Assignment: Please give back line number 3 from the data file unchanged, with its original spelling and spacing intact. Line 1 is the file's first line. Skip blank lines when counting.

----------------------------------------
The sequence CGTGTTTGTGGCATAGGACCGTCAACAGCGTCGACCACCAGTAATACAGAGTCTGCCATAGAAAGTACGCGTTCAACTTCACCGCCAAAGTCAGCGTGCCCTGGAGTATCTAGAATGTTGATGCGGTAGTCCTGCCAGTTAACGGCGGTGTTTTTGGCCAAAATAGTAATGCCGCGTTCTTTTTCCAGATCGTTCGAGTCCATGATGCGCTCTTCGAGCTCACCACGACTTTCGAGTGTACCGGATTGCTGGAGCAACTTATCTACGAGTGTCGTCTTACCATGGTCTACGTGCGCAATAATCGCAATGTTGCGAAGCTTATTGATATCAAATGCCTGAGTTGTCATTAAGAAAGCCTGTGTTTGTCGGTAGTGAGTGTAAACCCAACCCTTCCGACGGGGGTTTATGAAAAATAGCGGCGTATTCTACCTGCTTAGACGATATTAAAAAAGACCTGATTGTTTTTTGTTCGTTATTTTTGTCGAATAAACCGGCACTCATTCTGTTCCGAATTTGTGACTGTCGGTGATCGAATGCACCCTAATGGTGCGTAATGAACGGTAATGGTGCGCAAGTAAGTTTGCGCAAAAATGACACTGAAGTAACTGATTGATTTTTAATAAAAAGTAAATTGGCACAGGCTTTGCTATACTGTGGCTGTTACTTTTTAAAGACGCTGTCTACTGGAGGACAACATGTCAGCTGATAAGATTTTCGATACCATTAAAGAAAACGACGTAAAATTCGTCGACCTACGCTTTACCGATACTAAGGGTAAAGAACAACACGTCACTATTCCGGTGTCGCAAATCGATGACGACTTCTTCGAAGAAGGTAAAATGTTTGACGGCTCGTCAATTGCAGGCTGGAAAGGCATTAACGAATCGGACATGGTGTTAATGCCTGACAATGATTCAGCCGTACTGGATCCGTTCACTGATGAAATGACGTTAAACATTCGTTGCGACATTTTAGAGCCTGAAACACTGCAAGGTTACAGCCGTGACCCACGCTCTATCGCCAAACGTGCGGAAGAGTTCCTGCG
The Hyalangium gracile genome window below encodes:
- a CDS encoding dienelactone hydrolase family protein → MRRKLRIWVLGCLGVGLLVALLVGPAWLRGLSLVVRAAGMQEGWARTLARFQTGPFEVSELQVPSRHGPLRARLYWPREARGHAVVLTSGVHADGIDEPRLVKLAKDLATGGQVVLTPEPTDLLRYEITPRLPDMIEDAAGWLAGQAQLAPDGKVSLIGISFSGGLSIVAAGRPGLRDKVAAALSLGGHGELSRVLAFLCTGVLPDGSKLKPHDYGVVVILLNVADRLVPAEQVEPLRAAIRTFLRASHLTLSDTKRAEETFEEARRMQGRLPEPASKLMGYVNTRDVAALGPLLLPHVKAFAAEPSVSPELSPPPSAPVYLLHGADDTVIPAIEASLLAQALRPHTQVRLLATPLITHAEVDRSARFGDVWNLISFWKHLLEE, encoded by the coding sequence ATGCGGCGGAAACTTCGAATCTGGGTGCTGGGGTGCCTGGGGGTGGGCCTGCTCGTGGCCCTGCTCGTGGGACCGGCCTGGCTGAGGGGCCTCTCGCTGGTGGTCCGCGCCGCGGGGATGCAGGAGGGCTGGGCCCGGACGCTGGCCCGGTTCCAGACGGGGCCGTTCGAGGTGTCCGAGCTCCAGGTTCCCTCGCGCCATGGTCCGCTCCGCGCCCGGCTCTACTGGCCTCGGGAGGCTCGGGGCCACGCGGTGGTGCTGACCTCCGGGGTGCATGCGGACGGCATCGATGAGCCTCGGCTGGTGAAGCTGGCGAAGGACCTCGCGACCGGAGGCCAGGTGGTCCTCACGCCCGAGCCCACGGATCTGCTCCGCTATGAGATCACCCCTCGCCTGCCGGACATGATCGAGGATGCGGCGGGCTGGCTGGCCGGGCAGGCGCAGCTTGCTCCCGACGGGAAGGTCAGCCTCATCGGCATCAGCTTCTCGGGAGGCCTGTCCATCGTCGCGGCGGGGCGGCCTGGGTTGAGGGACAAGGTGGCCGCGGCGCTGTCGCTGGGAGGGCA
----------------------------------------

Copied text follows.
- a CDS encoding dienelactone hydrolase family protein → MRRKLRIWVLGCLGVGLLVALLVGPAWLRGLSLVVRAAGMQEGWARTLARFQTGPFEVSELQVPSRHGPLRARLYWPREARGHAVVLTSGVHADGIDEPRLVKLAKDLATGGQVVLTPEPTDLLRYEITPRLPDMIEDAAGWLAGQAQLAPDGKVSLIGISFSGGLSIVAAGRPGLRDKVAAALSLGGHGELSRVLAFLCTGVLPDGSKLKPHDYGVVVILLNVADRLVPAEQVEPLRAAIRTFLRASHLTLSDTKRAEETFEEARRMQGRLPEPASKLMGYVNTRDVAALGPLLLPHVKAFAAEPSVSPELSPPPSAPVYLLHGADDTVIPAIEASLLAQALRPHTQVRLLATPLITHAEVDRSARFGDVWNLISFWKHLLEE, encoded by the coding sequence ATGCGGCGGAAACTTCGAATCTGGGTGCTGGGGTGCCTGGGGGTGGGCCTGCTCGTGGCCCTGCTCGTGGGACCGGCCTGGCTGAGGGGCCTCTCGCTGGTGGTCCGCGCCGCGGGGATGCAGGAGGGCTGGGCCCGGACGCTGGCCCGGTTCCAGACGGGGCCGTTCGAGGTGTCCGAGCTCCAGGTTCCCTCGCGCCATGGTCCGCTCCGCGCCCGGCTCTACTGGCCTCGGGAGGCTCGGGGCCACGCGGTGGTGCTGACCTCCGGGGTGCATGCGGACGGCATCGATGAGCCTCGGCTGGTGAAGCTGGCGAAGGACCTCGCGACCGGAGGCCAGGTGGTCCTCACGCCCGAGCCCACGGATCTGCTCCGCTATGAGATCACCCCTCGCCTGCCGGACATGATCGAGGATGCGGCGGGCTGGCTGGCCGGGCAGGCGCAGCTTGCTCCCGACGGGAAGGTCAGCCTCATCGGCATCAGCTTCTCGGGAGGCCTGTCCATCGTCGCGGCGGGGCGGCCTGGGTTGAGGGACAAGGTGGCCGCGGCGCTGTCGCTGGGAGGGCA